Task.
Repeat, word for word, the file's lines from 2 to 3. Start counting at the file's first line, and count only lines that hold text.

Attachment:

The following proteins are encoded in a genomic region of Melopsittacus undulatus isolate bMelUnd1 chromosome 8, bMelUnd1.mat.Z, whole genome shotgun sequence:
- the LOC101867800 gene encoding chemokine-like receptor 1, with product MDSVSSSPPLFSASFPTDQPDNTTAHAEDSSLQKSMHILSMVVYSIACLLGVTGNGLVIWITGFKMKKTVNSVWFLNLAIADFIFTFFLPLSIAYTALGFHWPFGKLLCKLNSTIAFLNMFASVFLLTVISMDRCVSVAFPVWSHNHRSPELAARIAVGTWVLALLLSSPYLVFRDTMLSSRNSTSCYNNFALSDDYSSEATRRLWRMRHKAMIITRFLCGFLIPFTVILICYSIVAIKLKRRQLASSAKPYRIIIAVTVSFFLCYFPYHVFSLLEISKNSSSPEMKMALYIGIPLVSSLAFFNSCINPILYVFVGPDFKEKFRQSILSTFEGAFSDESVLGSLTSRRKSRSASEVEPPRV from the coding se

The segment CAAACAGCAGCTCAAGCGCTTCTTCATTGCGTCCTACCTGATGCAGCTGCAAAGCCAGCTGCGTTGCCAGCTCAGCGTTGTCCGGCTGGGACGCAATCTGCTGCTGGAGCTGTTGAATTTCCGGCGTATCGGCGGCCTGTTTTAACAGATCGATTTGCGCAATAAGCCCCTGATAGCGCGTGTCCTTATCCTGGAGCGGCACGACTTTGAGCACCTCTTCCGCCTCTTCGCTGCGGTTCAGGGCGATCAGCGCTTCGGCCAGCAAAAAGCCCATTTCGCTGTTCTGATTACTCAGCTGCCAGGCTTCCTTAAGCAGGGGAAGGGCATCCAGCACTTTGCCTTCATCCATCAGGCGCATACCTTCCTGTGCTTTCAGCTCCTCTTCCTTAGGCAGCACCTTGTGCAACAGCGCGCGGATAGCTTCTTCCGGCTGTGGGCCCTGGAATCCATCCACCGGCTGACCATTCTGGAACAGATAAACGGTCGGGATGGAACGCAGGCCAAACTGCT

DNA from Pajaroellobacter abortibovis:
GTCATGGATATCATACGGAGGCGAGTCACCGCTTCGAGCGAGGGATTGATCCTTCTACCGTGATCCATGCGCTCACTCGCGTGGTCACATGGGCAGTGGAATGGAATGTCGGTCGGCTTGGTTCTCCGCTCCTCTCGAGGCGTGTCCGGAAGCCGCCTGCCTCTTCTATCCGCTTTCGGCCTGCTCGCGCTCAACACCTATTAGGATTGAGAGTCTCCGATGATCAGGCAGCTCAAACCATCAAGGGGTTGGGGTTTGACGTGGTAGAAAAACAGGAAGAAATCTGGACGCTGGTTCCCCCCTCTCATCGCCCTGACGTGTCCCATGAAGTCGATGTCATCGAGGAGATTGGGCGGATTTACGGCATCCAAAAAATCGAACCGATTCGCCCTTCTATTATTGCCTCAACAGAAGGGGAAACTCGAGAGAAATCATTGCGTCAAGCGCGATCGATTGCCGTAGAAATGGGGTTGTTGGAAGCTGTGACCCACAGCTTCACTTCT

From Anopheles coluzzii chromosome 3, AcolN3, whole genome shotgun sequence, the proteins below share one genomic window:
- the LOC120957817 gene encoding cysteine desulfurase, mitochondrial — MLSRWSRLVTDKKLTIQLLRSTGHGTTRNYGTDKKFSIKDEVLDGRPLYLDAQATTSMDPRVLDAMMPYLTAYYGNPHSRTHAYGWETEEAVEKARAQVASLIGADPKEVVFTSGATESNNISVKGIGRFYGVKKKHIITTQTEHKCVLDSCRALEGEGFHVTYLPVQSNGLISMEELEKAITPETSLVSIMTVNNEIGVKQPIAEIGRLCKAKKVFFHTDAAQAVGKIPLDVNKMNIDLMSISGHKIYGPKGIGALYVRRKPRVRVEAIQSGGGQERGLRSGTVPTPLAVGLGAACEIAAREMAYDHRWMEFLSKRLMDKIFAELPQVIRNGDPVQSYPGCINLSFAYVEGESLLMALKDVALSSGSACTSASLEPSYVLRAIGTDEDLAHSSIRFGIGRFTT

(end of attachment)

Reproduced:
- the LOC101867800 gene encoding chemokine-like receptor 1, with product MDSVSSSPPLFSASFPTDQPDNTTAHAEDSSLQKSMHILSMVVYSIACLLGVTGNGLVIWITGFKMKKTVNSVWFLNLAIADFIFTFFLPLSIAYTALGFHWPFGKLLCKLNSTIAFLNMFASVFLLTVISMDRCVSVAFPVWSHNHRSPELAARIAVGTWVLALLLSSPYLVFRDTMLSSRNSTSCYNNFALSDDYSSEATRRLWRMRHKAMIITRFLCGFLIPFTVILICYSIVAIKLKRRQLASSAKPYRIIIAVTVSFFLCYFPYHVFSLLEISKNSSSPEMKMALYIGIPLVSSLAFFNSCINPILYVFVGPDFKEKFRQSILSTFEGAFSDESVLGSLTSRRKSRSASEVEPPRV from the coding se

The segment CAAACAGCAGCTCAAGCGCTTCTTCATTGCGTCCTACCTGATGCAGCTGCAAAGCCAGCTGCGTTGCCAGCTCAGCGTTGTCCGGCTGGGACGCAATCTGCTGCTGGAGCTGTTGAATTTCCGGCGTATCGGCGGCCTGTTTTAACAGATCGATTTGCGCAATAAGCCCCTGATAGCGCGTGTCCTTATCCTGGAGCGGCACGACTTTGAGCACCTCTTCCGCCTCTTCGCTGCGGTTCAGGGCGATCAGCGCTTCGGCCAGCAAAAAGCCCATTTCGCTGTTCTGATTACTCAGCTGCCAGGCTTCCTTAAGCAGGGGAAGGGCATCCAGCACTTTGCCTTCATCCATCAGGCGCATACCTTCCTGTGCTTTCAGCTCCTCTTCCTTAGGCAGCACCTTGTGCAACAGCGCGCGGATAGCTTCTTCCGGCTGTGGGCCCTGGAATCCATCCACCGGCTGACCATTCTGGAACAGATAAACGGTCGGGATGGAACGCAGGCCAAACTGCT